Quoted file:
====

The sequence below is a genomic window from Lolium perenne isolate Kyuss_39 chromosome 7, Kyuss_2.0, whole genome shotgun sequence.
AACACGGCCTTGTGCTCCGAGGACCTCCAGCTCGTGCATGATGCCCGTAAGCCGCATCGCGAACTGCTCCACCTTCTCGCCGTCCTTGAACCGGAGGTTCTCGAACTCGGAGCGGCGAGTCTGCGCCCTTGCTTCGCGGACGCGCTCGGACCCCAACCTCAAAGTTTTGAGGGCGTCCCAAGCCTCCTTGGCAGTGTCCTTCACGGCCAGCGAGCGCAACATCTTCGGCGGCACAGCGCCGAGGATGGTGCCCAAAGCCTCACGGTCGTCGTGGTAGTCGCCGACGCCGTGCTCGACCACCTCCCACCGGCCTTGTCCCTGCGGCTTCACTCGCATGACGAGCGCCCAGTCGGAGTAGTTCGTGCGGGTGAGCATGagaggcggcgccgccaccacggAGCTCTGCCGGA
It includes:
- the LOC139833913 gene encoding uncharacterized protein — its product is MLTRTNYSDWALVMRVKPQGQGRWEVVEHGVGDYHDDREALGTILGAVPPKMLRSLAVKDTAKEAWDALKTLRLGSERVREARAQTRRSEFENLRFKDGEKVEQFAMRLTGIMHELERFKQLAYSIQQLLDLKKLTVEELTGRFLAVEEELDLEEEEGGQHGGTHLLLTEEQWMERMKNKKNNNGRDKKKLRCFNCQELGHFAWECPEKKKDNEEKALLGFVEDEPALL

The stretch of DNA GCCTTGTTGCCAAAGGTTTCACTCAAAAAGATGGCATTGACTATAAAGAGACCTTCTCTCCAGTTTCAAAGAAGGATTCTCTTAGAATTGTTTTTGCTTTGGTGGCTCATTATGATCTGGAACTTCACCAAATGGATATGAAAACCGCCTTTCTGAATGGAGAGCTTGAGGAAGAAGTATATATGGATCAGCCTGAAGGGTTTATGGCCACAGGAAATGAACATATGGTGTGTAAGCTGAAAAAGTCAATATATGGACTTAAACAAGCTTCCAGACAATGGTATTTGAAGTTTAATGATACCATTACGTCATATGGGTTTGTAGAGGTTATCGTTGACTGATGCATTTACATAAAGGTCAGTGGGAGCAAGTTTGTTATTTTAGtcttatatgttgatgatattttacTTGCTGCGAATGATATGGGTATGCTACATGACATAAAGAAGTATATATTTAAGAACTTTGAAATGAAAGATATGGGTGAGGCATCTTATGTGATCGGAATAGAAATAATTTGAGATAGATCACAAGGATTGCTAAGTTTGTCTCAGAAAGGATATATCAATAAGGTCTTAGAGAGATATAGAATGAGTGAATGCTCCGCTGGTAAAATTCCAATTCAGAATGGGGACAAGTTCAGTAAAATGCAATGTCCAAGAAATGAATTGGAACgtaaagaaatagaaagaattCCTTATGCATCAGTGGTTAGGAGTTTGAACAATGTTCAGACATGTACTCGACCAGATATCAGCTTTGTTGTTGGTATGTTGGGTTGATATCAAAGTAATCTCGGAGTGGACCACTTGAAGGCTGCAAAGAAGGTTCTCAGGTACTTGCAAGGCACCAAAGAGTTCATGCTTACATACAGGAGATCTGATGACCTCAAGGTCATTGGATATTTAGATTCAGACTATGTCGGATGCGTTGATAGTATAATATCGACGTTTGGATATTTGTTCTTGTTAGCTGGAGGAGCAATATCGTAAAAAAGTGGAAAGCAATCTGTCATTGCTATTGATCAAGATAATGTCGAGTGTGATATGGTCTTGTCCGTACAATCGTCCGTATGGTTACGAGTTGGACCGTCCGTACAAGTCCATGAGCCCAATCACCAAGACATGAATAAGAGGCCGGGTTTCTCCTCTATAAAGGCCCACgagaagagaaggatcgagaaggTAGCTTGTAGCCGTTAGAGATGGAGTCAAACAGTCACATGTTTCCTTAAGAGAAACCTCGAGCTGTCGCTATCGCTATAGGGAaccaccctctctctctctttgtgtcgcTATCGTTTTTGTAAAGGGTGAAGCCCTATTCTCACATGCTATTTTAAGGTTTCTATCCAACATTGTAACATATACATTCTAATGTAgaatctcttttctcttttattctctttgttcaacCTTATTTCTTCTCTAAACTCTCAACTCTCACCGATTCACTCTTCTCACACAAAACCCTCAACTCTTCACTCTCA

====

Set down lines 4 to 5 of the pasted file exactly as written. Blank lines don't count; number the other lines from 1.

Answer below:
- the LOC139833913 gene encoding uncharacterized protein — its product is MLTRTNYSDWALVMRVKPQGQGRWEVVEHGVGDYHDDREALGTILGAVPPKMLRSLAVKDTAKEAWDALKTLRLGSERVREARAQTRRSEFENLRFKDGEKVEQFAMRLTGIMHELERFKQLAYSIQQLLDLKKLTVEELTGRFLAVEEELDLEEEEGGQHGGTHLLLTEEQWMERMKNKKNNNGRDKKKLRCFNCQELGHFAWECPEKKKDNEEKALLGFVEDEPALL

The stretch of DNA GCCTTGTTGCCAAAGGTTTCACTCAAAAAGATGGCATTGACTATAAAGAGACCTTCTCTCCAGTTTCAAAGAAGGATTCTCTTAGAATTGTTTTTGCTTTGGTGGCTCATTATGATCTGGAACTTCACCAAATGGATATGAAAACCGCCTTTCTGAATGGAGAGCTTGAGGAAGAAGTATATATGGATCAGCCTGAAGGGTTTATGGCCACAGGAAATGAACATATGGTGTGTAAGCTGAAAAAGTCAATATATGGACTTAAACAAGCTTCCAGACAATGGTATTTGAAGTTTAATGATACCATTACGTCATATGGGTTTGTAGAGGTTATCGTTGACTGATGCATTTACATAAAGGTCAGTGGGAGCAAGTTTGTTATTTTAGtcttatatgttgatgatattttacTTGCTGCGAATGATATGGGTATGCTACATGACATAAAGAAGTATATATTTAAGAACTTTGAAATGAAAGATATGGGTGAGGCATCTTATGTGATCGGAATAGAAATAATTTGAGATAGATCACAAGGATTGCTAAGTTTGTCTCAGAAAGGATATATCAATAAGGTCTTAGAGAGATATAGAATGAGTGAATGCTCCGCTGGTAAAATTCCAATTCAGAATGGGGACAAGTTCAGTAAAATGCAATGTCCAAGAAATGAATTGGAACgtaaagaaatagaaagaattCCTTATGCATCAGTGGTTAGGAGTTTGAACAATGTTCAGACATGTACTCGACCAGATATCAGCTTTGTTGTTGGTATGTTGGGTTGATATCAAAGTAATCTCGGAGTGGACCACTTGAAGGCTGCAAAGAAGGTTCTCAGGTACTTGCAAGGCACCAAAGAGTTCATGCTTACATACAGGAGATCTGATGACCTCAAGGTCATTGGATATTTAGATTCAGACTATGTCGGATGCGTTGATAGTATAATATCGACGTTTGGATATTTGTTCTTGTTAGCTGGAGGAGCAATATCGTAAAAAAGTGGAAAGCAATCTGTCATTGCTATTGATCAAGATAATGTCGAGTGTGATATGGTCTTGTCCGTACAATCGTCCGTATGGTTACGAGTTGGACCGTCCGTACAAGTCCATGAGCCCAATCACCAAGACATGAATAAGAGGCCGGGTTTCTCCTCTATAAAGGCCCACgagaagagaaggatcgagaaggTAGCTTGTAGCCGTTAGAGATGGAGTCAAACAGTCACATGTTTCCTTAAGAGAAACCTCGAGCTGTCGCTATCGCTATAGGGAaccaccctctctctctctttgtgtcgcTATCGTTTTTGTAAAGGGTGAAGCCCTATTCTCACATGCTATTTTAAGGTTTCTATCCAACATTGTAACATATACATTCTAATGTAgaatctcttttctcttttattctctttgttcaacCTTATTTCTTCTCTAAACTCTCAACTCTCACCGATTCACTCTTCTCACACAAAACCCTCAACTCTTCACTCTCA